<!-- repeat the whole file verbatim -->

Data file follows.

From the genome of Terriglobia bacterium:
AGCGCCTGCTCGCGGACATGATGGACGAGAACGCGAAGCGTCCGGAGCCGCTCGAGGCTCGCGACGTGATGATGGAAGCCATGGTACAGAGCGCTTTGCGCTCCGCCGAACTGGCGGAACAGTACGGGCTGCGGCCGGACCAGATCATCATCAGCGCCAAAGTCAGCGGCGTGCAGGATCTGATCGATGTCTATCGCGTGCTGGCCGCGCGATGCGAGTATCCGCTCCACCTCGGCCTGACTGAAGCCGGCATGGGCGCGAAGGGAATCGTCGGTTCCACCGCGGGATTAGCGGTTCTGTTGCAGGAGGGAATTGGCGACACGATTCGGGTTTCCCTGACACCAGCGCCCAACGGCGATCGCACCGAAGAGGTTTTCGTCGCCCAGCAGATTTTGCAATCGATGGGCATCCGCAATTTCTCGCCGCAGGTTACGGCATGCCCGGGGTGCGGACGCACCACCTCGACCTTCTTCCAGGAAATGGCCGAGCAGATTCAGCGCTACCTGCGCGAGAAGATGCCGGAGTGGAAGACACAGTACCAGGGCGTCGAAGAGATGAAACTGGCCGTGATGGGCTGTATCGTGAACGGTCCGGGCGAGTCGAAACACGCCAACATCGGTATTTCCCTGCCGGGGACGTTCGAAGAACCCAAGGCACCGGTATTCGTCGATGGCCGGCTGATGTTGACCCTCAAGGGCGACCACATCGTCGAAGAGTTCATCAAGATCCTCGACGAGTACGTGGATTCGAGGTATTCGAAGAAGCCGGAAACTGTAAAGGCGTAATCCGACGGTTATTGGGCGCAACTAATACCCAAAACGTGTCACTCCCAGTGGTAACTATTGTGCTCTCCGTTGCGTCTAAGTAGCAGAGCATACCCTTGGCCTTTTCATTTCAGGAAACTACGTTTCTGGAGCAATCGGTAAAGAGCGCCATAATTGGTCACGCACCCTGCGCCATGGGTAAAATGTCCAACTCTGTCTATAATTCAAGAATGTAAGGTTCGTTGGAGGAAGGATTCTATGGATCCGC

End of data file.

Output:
From the genome of Terriglobia bacterium:
AGCGCCTGCTCGCGGACATGATGGACGAGAACGCGAAGCGTCCGGAGCCGCTCGAGGCTCGCGACGTGATGATGGAAGCCATGGTACAGAGCGCTTTGCGCTCCGCCGAACTGGCGGAACAGTACGGGCTGCGGCCGGACCAGATCATCATCAGCGCCAAAGTCAGCGGCGTGCAGGATCTGATCGATGTCTATCGCGTGCTGGCCGCGCGATGCGAGTATCCGCTCCACCTCGGCCTGACTGAAGCCGGCATGGGCGCGAAGGGAATCGTCGGTTCCACCGCGGGATTAGCGGTTCTGTTGCAGGAGGGAATTGGCGACACGATTCGGGTTTCCCTGACACCAGCGCCCAACGGCGATCGCACCGAAGAGGTTTTCGTCGCCCAGCAGATTTTGCAATCGATGGGCATCCGCAATTTCTCGCCGCAGGTTACGGCATGCCCGGGGTGCGGACGCACCACCTCGACCTTCTTCCAGGAAATGGCCGAGCAGATTCAGCGCTACCTGCGCGAGAAGATGCCGGAGTGGAAGACACAGTACCAGGGCGTCGAAGAGATGAAACTGGCCGTGATGGGCTGTATCGTGAACGGTCCGGGCGAGTCGAAACACGCCAACATCGGTATTTCCCTGCCGGGGACGTTCGAAGAACCCAAGGCACCGGTATTCGTCGATGGCCGGCTGATGTTGACCCTCAAGGGCGACCACATCGTCGAAGAGTTCATCAAGATCCTCGACGAGTACGTGGATTCGAGGTATTCGAAGAAGCCGGAAACTGTAAAGGCGTAATCCGACGGTTATTGGGCGCAACTAATACCCAAAACGTGTCACTCCCAGTGGTAACTATTGTGCTCTCCGTTGCGTCTAAGTAGCAGAGCATACCCTTGGCCTTTTCATTTCAGGAAACTACGTTTCTGGAGCAATCGGTAAAGAGCGCCATAATTGGTCACGCACCCTGCGCCATGGGTAAAATGTCCAACTCTGTCTATAATTCAAGAATGTAAGGTTCGTTGGAGGAAGGATTCTATGGATCCGC